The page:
The scenario is this: It’s sometime in the near future, and America has changed. Crime and poverty are at all-time lows. The reason for the U.S.’s good fortunes? The Purge. One night a year, from 7 p.m. to 7 a.m., all crime is legal. Murder, rape, theft, arson. It’s all good. Let it out. Purge those inner demons so that the rest of the year you can be neat, perfect, shiny, productive.

James (Ethan Hawke) takes in big bank on Purge security, helping the rich make sure that they are protected when it counts. He’s a had a good year – top salesman – and, thanks to a new addition, he has the biggest house in the neighborhood to show off his success. He and his family lock themselves in for Purge night … until his son sees a homeless, African-American man running for his life and gives him sanctuary. The masked baddies who were attempting to kill the man show up and tell the family this: To Purge is our right. Give us the vermin who ran from us, and do it before our “tools” get here, or we will rip the house apart and get him and all of you ourselves.

A lot to like. An examination of the violent American psyche taken to new, disturbing heights. A look at class and race and what roles those play, both in personal interactions and on the macro scale. Writer/director James DeMonaco’s flick does a nice job of working these sorts of themes as the action unfolds.

The ending – which I won’t go greatly into, in an attempt to avoid spoilers – searches for humanity in a situation where little is apparent. It’s slightly anti-climactic, but that doesn’t hurt it. The openness, the uncertainty, the lack of explanation or resolution is wise and refreshing. It seems as if it will conclude as a call for hope, yet that hope seems incredibly distant and even futile.

But the journey from set-up to ending, that is where the issues lie in The Purge. The first sign of concern is a very brief cut-away shot of man sharpening his machete in his backyard. Not unusual middle-age Purge activity, except in this very ritzy neighborhood, this guy has built a permanent sander/grinder in the middle of his yard, like it’s a bird feeder or something. It just seems too tacky for the setting and completely out of place, forced in to make a point which had already been made by that point in the movie.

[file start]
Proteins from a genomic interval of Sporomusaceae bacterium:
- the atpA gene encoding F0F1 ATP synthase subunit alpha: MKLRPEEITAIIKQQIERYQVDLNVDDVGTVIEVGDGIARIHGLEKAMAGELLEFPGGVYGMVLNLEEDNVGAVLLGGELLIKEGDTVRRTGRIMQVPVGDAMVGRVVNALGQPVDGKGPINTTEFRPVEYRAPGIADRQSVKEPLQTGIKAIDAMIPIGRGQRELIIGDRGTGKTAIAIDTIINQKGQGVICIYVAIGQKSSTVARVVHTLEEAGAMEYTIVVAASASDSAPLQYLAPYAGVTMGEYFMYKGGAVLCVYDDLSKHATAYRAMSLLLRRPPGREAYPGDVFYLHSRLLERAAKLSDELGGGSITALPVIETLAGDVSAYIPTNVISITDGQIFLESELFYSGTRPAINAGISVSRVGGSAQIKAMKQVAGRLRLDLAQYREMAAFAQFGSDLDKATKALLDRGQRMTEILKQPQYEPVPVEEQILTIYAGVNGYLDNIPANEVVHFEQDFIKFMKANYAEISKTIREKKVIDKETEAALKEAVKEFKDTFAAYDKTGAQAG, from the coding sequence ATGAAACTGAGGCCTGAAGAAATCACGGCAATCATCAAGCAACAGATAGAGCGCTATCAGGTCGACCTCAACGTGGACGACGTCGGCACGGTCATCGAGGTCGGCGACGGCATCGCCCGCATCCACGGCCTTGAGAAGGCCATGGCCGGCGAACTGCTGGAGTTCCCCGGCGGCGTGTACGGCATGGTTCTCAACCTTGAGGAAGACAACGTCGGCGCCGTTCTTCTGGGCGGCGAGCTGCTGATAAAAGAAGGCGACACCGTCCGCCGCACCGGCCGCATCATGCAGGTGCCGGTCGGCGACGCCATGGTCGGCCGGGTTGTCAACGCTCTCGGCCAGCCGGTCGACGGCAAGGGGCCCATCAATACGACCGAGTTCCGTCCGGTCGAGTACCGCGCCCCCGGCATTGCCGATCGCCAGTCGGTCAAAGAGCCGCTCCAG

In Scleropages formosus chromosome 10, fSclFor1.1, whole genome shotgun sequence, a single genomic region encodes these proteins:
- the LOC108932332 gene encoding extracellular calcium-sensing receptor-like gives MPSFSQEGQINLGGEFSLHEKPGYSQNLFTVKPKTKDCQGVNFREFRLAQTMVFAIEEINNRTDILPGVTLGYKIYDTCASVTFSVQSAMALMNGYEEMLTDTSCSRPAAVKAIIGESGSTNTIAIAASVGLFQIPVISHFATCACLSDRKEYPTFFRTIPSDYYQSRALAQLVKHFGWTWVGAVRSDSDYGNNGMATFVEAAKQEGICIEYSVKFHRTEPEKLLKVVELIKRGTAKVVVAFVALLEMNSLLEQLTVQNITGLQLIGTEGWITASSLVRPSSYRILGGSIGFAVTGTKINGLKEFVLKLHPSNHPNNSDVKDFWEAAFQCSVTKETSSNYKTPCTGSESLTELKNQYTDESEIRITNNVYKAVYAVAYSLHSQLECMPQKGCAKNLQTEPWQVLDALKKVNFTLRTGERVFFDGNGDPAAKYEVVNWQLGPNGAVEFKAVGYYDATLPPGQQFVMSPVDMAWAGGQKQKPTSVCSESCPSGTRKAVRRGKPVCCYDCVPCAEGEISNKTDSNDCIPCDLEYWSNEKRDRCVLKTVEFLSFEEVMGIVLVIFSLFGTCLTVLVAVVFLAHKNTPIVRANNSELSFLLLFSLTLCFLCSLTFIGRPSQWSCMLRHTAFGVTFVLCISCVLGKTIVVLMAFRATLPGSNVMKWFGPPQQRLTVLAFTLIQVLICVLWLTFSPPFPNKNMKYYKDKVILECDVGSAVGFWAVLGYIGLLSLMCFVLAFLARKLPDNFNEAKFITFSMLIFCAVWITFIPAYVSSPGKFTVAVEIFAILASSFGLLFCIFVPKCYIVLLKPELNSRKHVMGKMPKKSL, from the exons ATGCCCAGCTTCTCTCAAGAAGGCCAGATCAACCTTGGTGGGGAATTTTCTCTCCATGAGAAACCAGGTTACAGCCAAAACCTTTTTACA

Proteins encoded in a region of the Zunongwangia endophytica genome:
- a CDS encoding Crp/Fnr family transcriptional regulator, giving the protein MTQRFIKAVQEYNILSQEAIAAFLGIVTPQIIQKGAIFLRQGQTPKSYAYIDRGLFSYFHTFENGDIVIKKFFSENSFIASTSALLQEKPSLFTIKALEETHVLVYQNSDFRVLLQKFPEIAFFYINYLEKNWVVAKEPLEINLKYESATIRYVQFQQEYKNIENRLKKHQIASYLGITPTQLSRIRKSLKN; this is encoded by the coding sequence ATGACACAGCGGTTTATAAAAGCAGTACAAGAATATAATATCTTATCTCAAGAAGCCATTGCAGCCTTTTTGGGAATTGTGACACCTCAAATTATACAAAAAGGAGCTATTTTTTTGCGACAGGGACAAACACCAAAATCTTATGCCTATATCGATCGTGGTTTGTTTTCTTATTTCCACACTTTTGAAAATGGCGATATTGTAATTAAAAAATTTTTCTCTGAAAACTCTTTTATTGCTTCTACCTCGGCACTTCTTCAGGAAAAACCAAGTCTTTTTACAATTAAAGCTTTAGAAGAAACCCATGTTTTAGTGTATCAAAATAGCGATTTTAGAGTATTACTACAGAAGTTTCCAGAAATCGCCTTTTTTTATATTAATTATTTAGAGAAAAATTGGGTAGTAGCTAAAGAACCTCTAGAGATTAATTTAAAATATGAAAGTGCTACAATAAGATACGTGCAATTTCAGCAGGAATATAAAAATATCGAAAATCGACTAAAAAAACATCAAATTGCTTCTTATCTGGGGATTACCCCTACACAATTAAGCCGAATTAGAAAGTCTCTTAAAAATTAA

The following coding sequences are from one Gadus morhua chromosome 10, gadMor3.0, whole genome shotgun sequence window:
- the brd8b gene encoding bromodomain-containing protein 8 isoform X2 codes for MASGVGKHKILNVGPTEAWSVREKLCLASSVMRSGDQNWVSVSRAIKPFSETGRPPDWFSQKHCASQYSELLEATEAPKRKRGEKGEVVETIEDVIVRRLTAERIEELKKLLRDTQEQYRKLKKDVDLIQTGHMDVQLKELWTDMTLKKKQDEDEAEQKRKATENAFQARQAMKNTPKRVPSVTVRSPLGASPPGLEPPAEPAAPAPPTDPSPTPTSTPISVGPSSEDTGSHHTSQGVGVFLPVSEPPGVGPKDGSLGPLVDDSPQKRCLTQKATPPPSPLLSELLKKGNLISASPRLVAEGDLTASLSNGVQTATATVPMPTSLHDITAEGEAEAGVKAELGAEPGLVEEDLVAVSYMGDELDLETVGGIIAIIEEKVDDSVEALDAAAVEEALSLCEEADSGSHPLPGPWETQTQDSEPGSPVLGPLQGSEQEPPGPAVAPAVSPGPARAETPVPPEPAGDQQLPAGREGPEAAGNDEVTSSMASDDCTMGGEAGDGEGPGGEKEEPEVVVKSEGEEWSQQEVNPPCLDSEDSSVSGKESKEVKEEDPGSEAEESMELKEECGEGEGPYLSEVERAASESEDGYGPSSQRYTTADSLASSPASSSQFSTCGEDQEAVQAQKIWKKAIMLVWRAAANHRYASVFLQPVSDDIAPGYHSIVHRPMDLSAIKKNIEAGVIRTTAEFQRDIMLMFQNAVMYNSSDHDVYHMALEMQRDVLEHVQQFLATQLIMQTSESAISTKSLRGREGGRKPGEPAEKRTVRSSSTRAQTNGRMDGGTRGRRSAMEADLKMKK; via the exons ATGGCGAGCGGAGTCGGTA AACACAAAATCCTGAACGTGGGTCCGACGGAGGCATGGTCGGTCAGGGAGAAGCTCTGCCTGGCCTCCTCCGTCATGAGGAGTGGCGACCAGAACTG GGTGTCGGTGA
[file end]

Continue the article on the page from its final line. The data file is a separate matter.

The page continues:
Then there’s James’s security system. It’s allegedly top of the line in what appears to be a new McMansion. So when the baddies are outside, and his wife (the wonderful Lena Headey) asks if they’re going to be OK, James admits that while it won’t be easy for the Purgers to get in, it’s possible. So there’s a mounting buildup as we what for the Purgers tools to arrive, wondering what sort of fire, explosions, damage and mayhem await. The tools: A redneck with a pickup and a winch. That’s right. They tie a chain to the bars on the windows and pull them off, no harder than peeling the plastic seal off a pudding cup. I’m expecting the Battle of Helm’s deep; instead I get Earnest battling the developers with a bunch of junior high kids and an unstable golf cart.

The action that ensues is the same thing, repeated. Person A enters dark room with only a flashlight, silence builds, Person B (and/or C, D, E) jumps out, fight happens. Over and over. And why is it dark? Because it seems to me if you have millions to build your dream home, you might actually have a couple of generators installed to keep the power going in case of an outage.

This is what ultimately hurts The Purge, the journey. Too many stupid things happen – the son’s health seems to be an issue at the start, but never comes up again; for some reason the family’s first thought isn’t to load up on the guns from their fancy cabinet; no safe room in the super-secure mansion; etc. – that show flawed reasoning and unnecessary action. For as smart as the concept and the themes of The Purge are, what’s happening on-screen plays out at a much lower IQ. It also moves too quickly. The siege outside and the family’s actions inside should drive this movie, but it’s rushed through to get the baddies inside the house for underwhelming fights.

If you’re a horror fan, I’d recommend The Purge as a worthy view. But for those who dislike horror for the gore for gore’s sake, lack of logic, etc., this isn’t going to change any minds.